In this Safety survivors series we’re hearing from people who’ve been seriously injured, both on and off the job. They’ve discovered, to their cost, how important it is to fully evaluate risks and take steps to mitigate them, and now they’re sharing their stories so others can learn from their experiences.
Curtis Weber was just 17-years old when he took a summer job with a steel construction company in Saskatchewan. With a promising sports career ahead of him he wanted one last summer at home before heading off to play junior hockey in Alberta.
Unfortunately Curtis never made it to Alberta. His hockey career was brought to a dramatic end before it even started; and the course of his life was changed due to one simple mistake. Here’s how Curtis describes what happened:
Curtis was thrown from side to side, engulfed in flames, while three separate jolts of electricity burned through him. By the time it was over he was unconscious and no longer breathing. That was the start of a long battle for his life:
Why it’s never worth taking safety risks
As we’ve seen in previous blog posts, safety is compromised when risks are minimized. Sometimes it’s due to that human tendency to think everything is bound to work out fine, other times it might be hard for an individual to go against the thinking of the group. Either way, as Curtis discovered, it’s never worth carrying on regardless of the risk:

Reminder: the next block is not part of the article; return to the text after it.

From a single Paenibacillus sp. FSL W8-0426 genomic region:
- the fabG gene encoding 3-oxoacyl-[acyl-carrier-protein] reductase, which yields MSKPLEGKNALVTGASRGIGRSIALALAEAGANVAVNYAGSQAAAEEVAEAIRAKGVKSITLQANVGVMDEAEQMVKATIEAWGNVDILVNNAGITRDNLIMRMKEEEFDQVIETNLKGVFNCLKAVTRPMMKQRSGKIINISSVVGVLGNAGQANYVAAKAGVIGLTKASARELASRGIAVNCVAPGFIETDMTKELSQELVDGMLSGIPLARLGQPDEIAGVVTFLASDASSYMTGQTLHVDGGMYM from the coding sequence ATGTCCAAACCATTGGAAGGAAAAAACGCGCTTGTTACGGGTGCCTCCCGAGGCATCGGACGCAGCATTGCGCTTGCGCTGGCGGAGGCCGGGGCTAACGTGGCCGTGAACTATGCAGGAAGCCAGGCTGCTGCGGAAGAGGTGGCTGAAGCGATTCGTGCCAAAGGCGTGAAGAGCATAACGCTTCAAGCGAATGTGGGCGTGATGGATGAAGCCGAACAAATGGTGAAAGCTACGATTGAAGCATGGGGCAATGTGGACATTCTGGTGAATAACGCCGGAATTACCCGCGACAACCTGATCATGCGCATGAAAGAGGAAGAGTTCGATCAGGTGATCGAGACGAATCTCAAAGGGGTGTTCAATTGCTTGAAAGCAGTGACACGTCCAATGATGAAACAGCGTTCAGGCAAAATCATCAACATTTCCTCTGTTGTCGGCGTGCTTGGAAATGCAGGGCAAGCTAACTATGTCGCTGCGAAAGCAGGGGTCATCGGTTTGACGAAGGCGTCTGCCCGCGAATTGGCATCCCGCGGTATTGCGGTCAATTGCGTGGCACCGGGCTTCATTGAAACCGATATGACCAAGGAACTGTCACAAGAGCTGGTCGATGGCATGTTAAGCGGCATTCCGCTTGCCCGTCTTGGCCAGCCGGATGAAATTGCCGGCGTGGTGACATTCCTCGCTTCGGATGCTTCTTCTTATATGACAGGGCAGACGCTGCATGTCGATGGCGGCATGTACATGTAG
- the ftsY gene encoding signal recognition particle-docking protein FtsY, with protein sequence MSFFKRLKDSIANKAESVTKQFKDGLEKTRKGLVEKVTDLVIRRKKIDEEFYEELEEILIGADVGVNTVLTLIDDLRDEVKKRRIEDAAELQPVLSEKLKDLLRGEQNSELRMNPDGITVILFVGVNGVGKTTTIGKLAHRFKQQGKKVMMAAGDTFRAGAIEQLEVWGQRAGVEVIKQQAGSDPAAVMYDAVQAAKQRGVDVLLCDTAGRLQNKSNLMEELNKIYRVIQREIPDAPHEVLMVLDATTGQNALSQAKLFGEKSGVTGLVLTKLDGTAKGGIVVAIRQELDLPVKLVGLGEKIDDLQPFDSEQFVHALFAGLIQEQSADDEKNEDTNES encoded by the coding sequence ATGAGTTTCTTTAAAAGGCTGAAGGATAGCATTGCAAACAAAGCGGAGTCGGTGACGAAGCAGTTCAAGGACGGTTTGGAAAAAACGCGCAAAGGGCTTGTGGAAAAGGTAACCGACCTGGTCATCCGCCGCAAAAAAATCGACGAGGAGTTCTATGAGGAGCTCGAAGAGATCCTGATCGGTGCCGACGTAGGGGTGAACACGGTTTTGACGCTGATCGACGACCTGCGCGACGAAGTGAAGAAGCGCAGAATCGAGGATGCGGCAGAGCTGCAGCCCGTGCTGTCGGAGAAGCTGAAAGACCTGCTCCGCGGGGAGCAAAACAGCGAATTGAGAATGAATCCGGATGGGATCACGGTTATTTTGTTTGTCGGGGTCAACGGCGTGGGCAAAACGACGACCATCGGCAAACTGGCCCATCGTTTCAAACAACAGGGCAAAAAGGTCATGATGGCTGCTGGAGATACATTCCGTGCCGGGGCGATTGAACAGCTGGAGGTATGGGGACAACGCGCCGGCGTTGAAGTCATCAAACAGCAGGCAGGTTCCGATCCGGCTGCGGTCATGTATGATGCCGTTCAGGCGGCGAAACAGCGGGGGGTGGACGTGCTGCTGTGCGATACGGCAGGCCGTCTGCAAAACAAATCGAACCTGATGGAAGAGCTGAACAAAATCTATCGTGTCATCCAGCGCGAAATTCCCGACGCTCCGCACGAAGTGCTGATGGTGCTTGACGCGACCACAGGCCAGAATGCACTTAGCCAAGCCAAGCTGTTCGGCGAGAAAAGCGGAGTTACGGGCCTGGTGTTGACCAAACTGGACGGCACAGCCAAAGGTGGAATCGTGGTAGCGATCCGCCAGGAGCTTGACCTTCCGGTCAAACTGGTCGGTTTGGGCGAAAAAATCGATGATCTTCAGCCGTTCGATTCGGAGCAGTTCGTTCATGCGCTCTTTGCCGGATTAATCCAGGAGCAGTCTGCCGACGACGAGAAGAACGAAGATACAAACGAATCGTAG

Curtis felt that, as a 17-year old and a brand new member of the crew, it wasn’t his place to speak up. So what can we change to ensure that every voice is heard and no one is forced to put themselves or others in danger?
While Curtis holds himself partly responsible for not having spoken up, he believes this is definitely a situation where everyone in an organization needs to take some responsibility:
These days Curtis shares his story as much as possible to try and teach people the potential consequences of a brief lapse in safety. He presents to people in the oil and gas, mining and construction industries, and to government departments and schools. It’s his way of helping make sure his ordeal doesn’t happen to other people.
“I was just a kid who had everything going where it was supposed to go for me. I didn’t think anything bad was going to happen, and now that I know that it happens, and it’s something that can’t be undone, I think it’s important for other people to hear the message.”
This blog series is one of the ways Enform is trying to spread the safety message and increase safety awareness.
In part 1 of our Safety survivors series we heard from two people who received a sharp lesson about bear awareness during a break from work up near Fort McMurray. Stay tuned for more stories to come.